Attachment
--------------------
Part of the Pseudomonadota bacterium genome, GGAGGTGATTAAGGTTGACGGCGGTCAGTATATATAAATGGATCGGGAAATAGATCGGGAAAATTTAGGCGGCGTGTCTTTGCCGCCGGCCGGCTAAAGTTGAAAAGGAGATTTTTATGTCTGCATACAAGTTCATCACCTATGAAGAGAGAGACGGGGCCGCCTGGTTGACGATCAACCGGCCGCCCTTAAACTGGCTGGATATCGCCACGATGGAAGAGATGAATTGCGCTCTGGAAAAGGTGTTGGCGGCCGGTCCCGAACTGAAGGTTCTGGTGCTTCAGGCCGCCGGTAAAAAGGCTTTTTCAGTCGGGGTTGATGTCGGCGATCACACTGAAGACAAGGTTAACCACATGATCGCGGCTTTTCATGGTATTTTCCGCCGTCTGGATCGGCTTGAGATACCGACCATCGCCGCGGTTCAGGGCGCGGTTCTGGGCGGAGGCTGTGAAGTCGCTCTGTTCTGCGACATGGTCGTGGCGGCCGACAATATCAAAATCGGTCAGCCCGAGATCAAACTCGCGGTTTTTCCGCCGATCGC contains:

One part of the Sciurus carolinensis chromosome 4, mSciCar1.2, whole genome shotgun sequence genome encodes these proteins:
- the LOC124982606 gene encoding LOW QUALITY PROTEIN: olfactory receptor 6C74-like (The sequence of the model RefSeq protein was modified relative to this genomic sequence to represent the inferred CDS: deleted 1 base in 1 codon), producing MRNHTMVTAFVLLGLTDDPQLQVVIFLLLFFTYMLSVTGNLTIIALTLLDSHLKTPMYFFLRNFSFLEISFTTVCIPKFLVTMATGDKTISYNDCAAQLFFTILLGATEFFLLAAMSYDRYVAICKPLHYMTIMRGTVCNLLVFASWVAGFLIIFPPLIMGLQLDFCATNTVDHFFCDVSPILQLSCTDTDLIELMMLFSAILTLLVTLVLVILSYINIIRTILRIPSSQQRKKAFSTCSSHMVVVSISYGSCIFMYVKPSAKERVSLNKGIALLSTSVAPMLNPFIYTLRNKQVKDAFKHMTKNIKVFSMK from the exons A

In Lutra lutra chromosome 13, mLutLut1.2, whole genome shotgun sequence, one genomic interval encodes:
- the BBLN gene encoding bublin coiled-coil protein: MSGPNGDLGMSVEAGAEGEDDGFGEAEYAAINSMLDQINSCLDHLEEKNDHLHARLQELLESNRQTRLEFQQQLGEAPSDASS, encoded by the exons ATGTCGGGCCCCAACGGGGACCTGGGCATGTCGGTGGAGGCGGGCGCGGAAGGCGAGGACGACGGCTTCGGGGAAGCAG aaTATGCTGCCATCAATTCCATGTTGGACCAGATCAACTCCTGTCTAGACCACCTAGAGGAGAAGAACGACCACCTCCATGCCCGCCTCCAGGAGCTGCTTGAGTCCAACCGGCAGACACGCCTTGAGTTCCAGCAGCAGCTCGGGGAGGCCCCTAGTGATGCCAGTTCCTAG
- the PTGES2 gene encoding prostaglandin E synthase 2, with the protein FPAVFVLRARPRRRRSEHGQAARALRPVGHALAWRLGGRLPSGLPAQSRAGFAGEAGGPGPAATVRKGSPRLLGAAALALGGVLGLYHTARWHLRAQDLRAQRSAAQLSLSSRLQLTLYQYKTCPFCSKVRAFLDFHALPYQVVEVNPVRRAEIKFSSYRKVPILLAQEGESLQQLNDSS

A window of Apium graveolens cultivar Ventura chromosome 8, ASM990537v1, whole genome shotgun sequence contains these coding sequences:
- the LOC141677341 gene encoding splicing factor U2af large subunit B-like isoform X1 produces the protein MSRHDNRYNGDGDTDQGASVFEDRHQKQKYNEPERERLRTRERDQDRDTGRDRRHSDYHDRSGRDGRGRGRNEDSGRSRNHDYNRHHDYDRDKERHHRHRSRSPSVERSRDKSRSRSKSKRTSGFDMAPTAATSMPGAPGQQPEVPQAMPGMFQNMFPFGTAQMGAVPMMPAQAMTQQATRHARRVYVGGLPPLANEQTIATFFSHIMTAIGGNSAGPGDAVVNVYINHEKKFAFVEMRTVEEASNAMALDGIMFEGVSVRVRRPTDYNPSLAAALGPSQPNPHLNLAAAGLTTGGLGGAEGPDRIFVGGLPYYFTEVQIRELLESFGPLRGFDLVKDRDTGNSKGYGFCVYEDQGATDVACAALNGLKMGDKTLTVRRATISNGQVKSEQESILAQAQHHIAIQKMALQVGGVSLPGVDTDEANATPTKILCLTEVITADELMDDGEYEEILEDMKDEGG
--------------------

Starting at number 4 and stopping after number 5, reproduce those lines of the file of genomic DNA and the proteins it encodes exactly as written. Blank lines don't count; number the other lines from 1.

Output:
In Lutra lutra chromosome 13, mLutLut1.2, whole genome shotgun sequence, one genomic interval encodes:
- the BBLN gene encoding bublin coiled-coil protein: MSGPNGDLGMSVEAGAEGEDDGFGEAEYAAINSMLDQINSCLDHLEEKNDHLHARLQELLESNRQTRLEFQQQLGEAPSDASS, encoded by the exons ATGTCGGGCCCCAACGGGGACCTGGGCATGTCGGTGGAGGCGGGCGCGGAAGGCGAGGACGACGGCTTCGGGGAAGCAG aaTATGCTGCCATCAATTCCATGTTGGACCAGATCAACTCCTGTCTAGACCACCTAGAGGAGAAGAACGACCACCTCCATGCCCGCCTCCAGGAGCTGCTTGAGTCCAACCGGCAGACACGCCTTGAGTTCCAGCAGCAGCTCGGGGAGGCCCCTAGTGATGCCAGTTCCTAG